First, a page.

It’s everywhere. I can’t get away from it. And it’s awesome.
Two weeks ago, we were hanging out with the Deers, who not only gave us the hard sell on pressure cookers, but served up a mighty fine cassoulet. They did it the long/right way too: making a duck confit and using that as the base for the beany, sausagey goodness to come. I’m convinced they somehow inspired the NY Times, too, since Mark Bittman deigned to make his own cassoulet the following weekend.
His recipe sounds lovely, but also requires quite a commitment. For the record, anything involving duck counts as “commitment cooking,” meaning the ingredients are (1) expensive, (2) hard to find, (3) unfamiliar/difficult to work with/intimidating. Good duck hits the trifecta for me. Married to a hunter-gather, and as an apprentice hunter-gatherer, I should get over being intimidated by a bird that’s not (rationally speaking) any more difficult to work with than chicken. Maybe if I watch Julie & Julia again that would help. Or not.
Back to cassoulet. Proper, Frenchy-French cassoulet requires the following: duck and its glorious fat, beans, and sausage. I first encountered this delight in France and thought I could eat it for the rest of my life. Fast-forward nearly 10 years: I have cassoulet again, thanks to the fabulous Deers. And now it haunts me. I swear I’m dreaming of cassoulet.
Cue the latest issue of Bon Appetit landing in our mailbox last week. Well helllloooooooo simple cassoulet recipe. Naturally, I must make/have. Purists will scream at me because there’s no duck. Get over it. I’m here to tell you that a delicious, duck-free, slightly Spanish cassoulet is easily within reach (the recipe, courtesy of the lovely people who shut down Gourmet, follows). It also takes far less time than proper cassoulet, so when you’ve been suffering from cassoulet dreams, it’s mighty satisfying and you’re more likely to have all of the ingredients on hand. Himself and I devoured this stuff all weekend and I enjoyed the rest of my share at work today. (That’s right, I apportion shares of preferred leftovers, which are labelled with our names. It may sound cute, but it’s a fail-safe way to keep Himself from eating all of the desirable leftovers. He’s welcome to the undesirable leftovers.)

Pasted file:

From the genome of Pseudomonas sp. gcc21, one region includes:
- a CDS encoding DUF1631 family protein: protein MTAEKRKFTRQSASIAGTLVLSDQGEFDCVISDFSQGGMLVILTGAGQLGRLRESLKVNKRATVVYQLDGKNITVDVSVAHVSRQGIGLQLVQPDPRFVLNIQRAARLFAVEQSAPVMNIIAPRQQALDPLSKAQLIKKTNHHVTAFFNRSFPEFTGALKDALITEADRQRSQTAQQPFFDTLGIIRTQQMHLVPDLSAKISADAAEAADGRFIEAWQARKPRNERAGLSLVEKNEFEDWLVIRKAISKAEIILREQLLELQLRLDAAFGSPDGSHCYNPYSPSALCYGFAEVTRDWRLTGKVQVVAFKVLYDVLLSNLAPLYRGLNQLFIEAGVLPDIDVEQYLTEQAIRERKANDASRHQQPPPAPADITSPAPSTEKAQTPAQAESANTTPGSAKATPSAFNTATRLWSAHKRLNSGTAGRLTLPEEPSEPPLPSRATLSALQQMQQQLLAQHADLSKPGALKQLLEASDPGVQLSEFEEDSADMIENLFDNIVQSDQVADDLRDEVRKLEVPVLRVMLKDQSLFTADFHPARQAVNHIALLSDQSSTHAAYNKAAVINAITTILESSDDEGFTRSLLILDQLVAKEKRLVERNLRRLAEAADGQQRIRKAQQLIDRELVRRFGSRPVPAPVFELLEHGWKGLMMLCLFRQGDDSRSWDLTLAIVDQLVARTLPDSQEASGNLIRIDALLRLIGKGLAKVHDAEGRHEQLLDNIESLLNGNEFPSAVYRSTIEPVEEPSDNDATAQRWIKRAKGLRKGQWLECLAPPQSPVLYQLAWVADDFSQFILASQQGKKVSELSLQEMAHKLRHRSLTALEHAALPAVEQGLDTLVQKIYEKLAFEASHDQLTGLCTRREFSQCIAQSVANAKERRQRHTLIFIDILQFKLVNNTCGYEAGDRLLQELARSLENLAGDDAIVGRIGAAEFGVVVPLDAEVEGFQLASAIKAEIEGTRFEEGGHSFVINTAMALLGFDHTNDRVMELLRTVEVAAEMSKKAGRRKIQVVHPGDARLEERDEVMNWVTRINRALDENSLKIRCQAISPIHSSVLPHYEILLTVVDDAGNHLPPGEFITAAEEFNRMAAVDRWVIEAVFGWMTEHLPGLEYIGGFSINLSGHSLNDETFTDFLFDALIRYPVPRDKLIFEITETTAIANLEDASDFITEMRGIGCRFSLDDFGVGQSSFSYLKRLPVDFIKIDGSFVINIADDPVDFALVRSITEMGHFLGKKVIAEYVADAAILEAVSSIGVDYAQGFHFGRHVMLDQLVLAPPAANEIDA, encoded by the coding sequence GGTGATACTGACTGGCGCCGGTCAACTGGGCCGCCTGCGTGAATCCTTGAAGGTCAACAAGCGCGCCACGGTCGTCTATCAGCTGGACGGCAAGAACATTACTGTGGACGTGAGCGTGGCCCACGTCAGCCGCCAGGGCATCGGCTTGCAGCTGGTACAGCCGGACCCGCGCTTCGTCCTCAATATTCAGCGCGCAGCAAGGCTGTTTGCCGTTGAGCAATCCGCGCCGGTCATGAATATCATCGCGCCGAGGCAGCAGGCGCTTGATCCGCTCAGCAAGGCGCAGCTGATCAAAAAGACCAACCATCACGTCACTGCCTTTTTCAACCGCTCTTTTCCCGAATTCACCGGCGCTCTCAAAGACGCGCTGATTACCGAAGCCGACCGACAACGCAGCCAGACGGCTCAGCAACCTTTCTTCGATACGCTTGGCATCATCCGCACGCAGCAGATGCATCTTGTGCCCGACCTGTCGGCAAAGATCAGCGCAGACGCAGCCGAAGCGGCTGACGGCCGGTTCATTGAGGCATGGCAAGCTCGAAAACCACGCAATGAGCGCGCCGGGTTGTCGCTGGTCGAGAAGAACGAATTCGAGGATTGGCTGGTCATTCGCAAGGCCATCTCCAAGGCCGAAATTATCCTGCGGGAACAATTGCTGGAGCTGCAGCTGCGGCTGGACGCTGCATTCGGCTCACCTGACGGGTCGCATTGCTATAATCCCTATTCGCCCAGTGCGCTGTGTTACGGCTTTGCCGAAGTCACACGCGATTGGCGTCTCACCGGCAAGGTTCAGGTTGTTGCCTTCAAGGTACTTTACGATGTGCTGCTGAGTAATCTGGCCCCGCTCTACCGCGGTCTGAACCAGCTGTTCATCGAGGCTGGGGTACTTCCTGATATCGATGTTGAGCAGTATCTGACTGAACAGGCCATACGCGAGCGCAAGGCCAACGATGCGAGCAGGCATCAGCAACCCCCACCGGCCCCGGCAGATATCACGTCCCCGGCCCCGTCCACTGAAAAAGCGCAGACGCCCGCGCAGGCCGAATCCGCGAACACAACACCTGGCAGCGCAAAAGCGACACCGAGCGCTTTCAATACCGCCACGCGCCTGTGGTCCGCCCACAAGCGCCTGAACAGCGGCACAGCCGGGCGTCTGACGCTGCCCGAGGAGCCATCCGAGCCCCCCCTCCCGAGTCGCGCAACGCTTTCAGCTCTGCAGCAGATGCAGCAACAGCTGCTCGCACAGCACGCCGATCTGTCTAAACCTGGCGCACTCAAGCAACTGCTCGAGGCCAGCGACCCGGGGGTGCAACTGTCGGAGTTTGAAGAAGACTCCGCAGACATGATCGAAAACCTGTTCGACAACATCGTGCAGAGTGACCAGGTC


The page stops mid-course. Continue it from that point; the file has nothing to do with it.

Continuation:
What’s so good about this? The beans. The sausage is also excellent, but since we’re not selling our homemade venison sausage, I don’t want to get anybody’s hopes up. But the beans! They’re moist and not quite falling apart, packed with a rich, meaty, tomatoey flavor. I’m thinking I could live on cassoulet again. Here’s the recipe, with my adjustments, based on what I had to hand and a dodgey stove.
Chorizo and Gigante Bean Cassoulet
3 cups dried gigante, corona, or large limas (I used large limas)
4 tbsp extra-virgin olive oil, divided, plus more for drizzling
8 fresh Spanish chorizo or hot italian sausage links, ~2lbs (I used venison sausage, but almost any quality sausage will work)
1 leek, white and pale green section, cut into 1/4″ rounds
1 small yellow onion, finely chopped
5 garlic cloves, thinly sliced (I confess, I buy those big tubs of minced garlic at Costco because I’m lazy. Add 2-3 heaping tsp if you’re also lazy and think there’s no such thing as too much garlic.)
3 anchovy fillets packed in oil, drained, chopped (optional, but who can pass up a bonafide chance to buy anchovies that you won’t really know you’re eating?)
1 tbsp tomato paste (I used the same amount of sauce)
11/2 tsp smoked paprika (I used regular paprika, but added 1/2 tsp of smoky chipotle seasoning we picked up at Penzey’s)
3 cups chicken broth (I used stock)
1 28-oz can whole tomatoes, drained, crushed with your hands (who does this? I used 2 14-oz cans of diced tomatoes and the earth continues to revolve)
7 sprigs thyme
2 bay leaves